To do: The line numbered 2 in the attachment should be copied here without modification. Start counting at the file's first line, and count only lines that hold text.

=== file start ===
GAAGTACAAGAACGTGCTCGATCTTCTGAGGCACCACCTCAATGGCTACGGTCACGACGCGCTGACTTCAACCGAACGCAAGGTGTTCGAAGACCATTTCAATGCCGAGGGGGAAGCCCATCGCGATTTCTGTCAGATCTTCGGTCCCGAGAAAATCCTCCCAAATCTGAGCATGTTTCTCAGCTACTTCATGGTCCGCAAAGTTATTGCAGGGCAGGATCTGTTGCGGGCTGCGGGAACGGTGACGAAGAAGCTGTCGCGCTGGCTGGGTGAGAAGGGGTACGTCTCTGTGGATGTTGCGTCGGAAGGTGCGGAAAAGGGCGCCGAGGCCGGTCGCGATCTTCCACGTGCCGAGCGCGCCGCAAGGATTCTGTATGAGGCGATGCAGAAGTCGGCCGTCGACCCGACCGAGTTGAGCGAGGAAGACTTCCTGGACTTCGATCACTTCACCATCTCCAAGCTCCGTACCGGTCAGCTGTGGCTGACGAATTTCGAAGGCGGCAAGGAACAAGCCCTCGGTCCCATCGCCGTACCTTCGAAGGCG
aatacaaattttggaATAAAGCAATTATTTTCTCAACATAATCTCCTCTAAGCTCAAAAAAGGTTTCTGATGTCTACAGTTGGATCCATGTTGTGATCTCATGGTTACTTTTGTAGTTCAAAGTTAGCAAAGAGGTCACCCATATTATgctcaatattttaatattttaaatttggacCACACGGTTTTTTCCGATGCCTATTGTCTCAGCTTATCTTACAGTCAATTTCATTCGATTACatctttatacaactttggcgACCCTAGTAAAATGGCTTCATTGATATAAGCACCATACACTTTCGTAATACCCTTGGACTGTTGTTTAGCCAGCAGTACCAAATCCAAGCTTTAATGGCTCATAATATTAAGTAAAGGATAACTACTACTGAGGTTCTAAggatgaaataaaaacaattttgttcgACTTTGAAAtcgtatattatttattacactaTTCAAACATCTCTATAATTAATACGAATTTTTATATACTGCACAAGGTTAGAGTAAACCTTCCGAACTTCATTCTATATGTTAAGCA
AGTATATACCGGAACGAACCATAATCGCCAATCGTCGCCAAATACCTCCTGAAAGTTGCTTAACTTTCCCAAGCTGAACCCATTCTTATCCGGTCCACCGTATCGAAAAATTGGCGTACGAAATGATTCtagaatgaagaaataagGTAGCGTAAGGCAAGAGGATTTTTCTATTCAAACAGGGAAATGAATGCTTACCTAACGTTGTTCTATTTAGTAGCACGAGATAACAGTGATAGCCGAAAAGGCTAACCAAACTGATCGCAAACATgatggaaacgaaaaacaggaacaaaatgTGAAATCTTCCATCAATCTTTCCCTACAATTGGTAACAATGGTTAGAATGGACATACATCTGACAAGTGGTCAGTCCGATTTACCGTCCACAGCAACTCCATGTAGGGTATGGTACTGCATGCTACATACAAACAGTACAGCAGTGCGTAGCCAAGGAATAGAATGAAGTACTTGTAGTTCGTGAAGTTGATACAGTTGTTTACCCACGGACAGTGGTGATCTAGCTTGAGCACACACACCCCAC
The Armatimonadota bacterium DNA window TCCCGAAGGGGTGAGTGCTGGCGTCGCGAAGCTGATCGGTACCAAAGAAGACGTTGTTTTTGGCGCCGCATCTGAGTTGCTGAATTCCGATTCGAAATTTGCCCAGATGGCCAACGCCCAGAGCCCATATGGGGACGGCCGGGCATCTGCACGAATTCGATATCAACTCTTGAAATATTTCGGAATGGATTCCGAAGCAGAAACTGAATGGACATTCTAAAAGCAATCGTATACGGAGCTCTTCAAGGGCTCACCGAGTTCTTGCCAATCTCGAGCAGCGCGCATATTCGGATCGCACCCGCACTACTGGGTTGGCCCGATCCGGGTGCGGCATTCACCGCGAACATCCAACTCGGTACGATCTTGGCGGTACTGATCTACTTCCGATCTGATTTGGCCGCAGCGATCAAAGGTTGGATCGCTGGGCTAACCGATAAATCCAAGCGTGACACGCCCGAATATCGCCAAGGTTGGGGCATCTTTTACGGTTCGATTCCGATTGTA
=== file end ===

aatacaaattttggaATAAAGCAATTATTTTCTCAACATAATCTCCTCTAAGCTCAAAAAAGGTTTCTGATGTCTACAGTTGGATCCATGTTGTGATCTCATGGTTACTTTTGTAGTTCAAAGTTAGCAAAGAGGTCACCCATATTATgctcaatattttaatattttaaatttggacCACACGGTTTTTTCCGATGCCTATTGTCTCAGCTTATCTTACAGTCAATTTCATTCGATTACatctttatacaactttggcgACCCTAGTAAAATGGCTTCATTGATATAAGCACCATACACTTTCGTAATACCCTTGGACTGTTGTTTAGCCAGCAGTACCAAATCCAAGCTTTAATGGCTCATAATATTAAGTAAAGGATAACTACTACTGAGGTTCTAAggatgaaataaaaacaattttgttcgACTTTGAAAtcgtatattatttattacactaTTCAAACATCTCTATAATTAATACGAATTTTTATATACTGCACAAGGTTAGAGTAAACCTTCCGAACTTCATTCTATATGTTAAGCA